Mixed Media-2D

Naomi Hart

© Naomi Hart

© Naomi Hart

Naomi Hart grew up in the Northern Wilds of Minnesota where the natural world became her education and her refuge. Hart uses symbolism from nature to tell the story of humanity in a manner that bears witness to the connective threads we all share. While dark and introspective, Hart’s work maintains a sense of hopeful wonder and joy. The viewer is quickly pulled in to find their own story within the many layers of each piece.  “My work is always an attempt to illustrate the elusive “now”, so ripe with potential; dark, mysterious, and fleeting. 

Naomi uses a multitude of drawing and painting materials to render on birch panels, laboring over exquisitely detailed renderings and fantastical creatures. Ultimately each panel finds it way to her encaustic studio for a final application of hot wax. “Encaustic (hot wax) painting lends itself to the manner in which I tell my stories visually. It is a versatile and engaging process which produces a sensual warmth that enriches my story and gives history and grounding to each piece” 

Hart is a storyteller and a self described time traveler who is passionately bridging the chasm between her story and yours. 

St Cloud MN

www.naomi4art.com

www.instagram.com/naomihart4art

2019 Booth #

I am an encaustic artist, a storyteller and a self proclaimed time traveller. Each piece utilizes a mixed variety of media beginning with detailed colored pencil or graphite drawings, oil or watercolor paintings, and intaglio prints on a birch panel. Layers of hand-cut stencils, chalk, graphite, gold leaf and found materials are finally finished with layers of a mix of hot beeswax and dammar resin with oil tint. Each piece is a tactile and engaging story with layers of information and details that keep the viewer engaged in discovery!

NaomiHartworking.jpg

Judith Edenstorm

Artifacts

Sioux Falls, SD
2019 Booth #

My art is created on a non-porous surface such as porclean tile or yupo, a plastic paper. The usual media used is alcohol inks, often supplemented with additional types of ink, pearl medium, or items that add a bit of glitz, like fake gold. The inks are often manipulated with brushes, canned air, or palette knives. The resulting surface is sprayed with a UV protectors to prevent fading. A final coat of a two-part resin is the top coat, along with hangers.

© Judith Edenstorm

© Judith Edenstorm

Becky Streeter

Eau Claire, WI
2018 booth #19

www.beckystreeterart.com

Fine Art by Becky Streeter is actually a family business: Becky and her father, Paul Nelson, work together to create amazingly imaginative three-dimensional works of art. Becky has been painting since she was a little girl, but it was her father's creative genius that really put them on the map. She taught him how to construct a basic canvas, and he ran away with the concept, using several different types of materials to build the canvas: expanding foam, pieces of wire, wine cork shavings, Amazon boxes and even a bathrobe. The finished paintings often have a whimsical slant and are generally painted with bright, eye-catching colors. Becky and Paul have heard all sorts of names for their art over the years including pop art, energy art, and “wow, that really freaks me out” kind-of-art. Each canvas becomes more intricate and delicate in both construction and painting, and they are always looking forward to their next great piece.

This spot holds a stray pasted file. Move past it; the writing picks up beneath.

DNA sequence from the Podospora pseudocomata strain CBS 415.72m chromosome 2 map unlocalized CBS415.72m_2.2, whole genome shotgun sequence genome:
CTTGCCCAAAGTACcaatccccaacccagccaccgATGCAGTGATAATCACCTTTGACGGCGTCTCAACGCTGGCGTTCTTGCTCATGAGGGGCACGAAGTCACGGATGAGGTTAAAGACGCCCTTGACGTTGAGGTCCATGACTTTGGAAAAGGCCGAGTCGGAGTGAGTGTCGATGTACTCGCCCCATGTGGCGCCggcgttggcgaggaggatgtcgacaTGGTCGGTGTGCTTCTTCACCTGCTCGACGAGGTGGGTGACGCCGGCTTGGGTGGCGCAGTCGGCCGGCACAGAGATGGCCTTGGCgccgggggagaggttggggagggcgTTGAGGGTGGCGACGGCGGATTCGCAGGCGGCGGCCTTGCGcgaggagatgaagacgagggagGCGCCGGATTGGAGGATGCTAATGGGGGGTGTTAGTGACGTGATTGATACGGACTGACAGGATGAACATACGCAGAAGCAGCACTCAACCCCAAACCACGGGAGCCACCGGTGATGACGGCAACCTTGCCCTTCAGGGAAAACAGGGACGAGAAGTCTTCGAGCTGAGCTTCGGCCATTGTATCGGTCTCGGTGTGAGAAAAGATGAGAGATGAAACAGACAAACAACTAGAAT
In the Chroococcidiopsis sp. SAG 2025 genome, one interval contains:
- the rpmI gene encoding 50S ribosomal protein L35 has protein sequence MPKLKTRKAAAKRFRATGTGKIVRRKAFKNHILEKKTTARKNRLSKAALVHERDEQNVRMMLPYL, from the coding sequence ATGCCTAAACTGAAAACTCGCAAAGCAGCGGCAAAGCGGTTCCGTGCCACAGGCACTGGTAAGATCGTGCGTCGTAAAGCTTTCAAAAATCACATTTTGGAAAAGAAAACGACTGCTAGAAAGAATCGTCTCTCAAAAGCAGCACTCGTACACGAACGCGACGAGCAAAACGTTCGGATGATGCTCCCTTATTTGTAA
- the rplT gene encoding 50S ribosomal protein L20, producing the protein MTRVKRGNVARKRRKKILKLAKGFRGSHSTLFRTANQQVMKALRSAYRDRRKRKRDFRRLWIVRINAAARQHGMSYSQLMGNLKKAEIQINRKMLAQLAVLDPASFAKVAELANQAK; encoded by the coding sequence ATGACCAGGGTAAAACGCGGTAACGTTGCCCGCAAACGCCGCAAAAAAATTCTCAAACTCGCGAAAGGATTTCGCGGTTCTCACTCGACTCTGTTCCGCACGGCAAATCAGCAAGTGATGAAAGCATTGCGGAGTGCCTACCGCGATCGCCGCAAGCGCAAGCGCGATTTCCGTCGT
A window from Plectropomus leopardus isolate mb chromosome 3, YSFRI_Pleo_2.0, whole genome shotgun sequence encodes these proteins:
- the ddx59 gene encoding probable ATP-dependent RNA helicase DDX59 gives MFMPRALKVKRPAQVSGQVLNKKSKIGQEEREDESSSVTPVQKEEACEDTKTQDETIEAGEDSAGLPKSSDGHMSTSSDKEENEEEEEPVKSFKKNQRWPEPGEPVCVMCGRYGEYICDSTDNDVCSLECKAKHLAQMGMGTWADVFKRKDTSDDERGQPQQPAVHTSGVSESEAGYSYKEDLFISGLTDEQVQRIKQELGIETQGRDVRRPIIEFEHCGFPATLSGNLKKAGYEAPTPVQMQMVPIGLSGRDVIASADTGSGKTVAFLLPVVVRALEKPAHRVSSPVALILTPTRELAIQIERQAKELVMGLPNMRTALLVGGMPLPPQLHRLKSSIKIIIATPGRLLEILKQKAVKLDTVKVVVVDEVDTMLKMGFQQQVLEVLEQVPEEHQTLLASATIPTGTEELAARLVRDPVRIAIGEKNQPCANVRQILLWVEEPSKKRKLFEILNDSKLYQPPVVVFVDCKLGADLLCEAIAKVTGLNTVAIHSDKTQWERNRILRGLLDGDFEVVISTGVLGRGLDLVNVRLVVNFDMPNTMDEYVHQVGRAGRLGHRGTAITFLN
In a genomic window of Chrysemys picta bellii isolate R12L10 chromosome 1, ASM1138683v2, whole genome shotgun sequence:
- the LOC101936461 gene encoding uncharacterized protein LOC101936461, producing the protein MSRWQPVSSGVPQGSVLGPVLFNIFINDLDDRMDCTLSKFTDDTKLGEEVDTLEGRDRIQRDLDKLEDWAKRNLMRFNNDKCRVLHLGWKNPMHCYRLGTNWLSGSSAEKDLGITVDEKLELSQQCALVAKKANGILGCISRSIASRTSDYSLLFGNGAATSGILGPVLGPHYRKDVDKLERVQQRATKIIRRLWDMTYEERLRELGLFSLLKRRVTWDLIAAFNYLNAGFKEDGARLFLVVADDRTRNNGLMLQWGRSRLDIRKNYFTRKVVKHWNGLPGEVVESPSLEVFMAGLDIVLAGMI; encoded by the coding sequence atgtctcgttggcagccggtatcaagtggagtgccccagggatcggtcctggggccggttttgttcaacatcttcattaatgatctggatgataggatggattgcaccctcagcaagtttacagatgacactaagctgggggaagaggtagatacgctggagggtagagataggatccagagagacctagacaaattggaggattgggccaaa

© Becky Streeter

© Becky Streeter

Clayton Bell

Florence, TX
2018 booth #47
www.goh2o.gallery
 

I attach elements of earth to self-built forms made of cement or wood to create The Original Rainmaker and my oversized stone mosaics. I use slate from India so when I create a stone mosaic I must consider the final weight of the piece. I veneer each stone after cutting it and use a razor blade to make each piece as thin as possible. I use hollow wooden doors for the canvas and most of my large stone mosaics are in the vicinity of 40 pounds. The Original Rainmaker was accidentally perfect. The triangular shape affords the best acoustics to project the sound . I chose the triangle only because it was the easiest structure to build, and later found that other shapes were not acoustically desirable. My name means "of the earth" and I recently moved my studio and home to the foothills of the Texas Hill Country............"under the earth".......6 feet under...

 

© Clayton Bell

© Clayton Bell

Westside Art Guild

Orono, MN 

www.westsideartguild.wix.com/mysite

2018 Booth #88 

Westside Art Guild mission statement: To facilitate idea exchange and to provide opportunities for artists to show and sell their work.  

Member work (left to right):  Shakun Maheshwari,  Lonnie Broden, Linda Muellar, Christine Bruce

Judy Hurd

Beadmused

Menomonie, WI

judithhurd.weebly.com

2019 booth #

Copper and stainless steel wire comprise my warp. These I combine with leather, silk, copper and silver component to comprise my weft. My woven structures are mounted on a leather framework & embellished with stone and copper beads. My material choices translate whether creating jewelry or woven structures.

 

© Judy Hurd

© Judy Hurd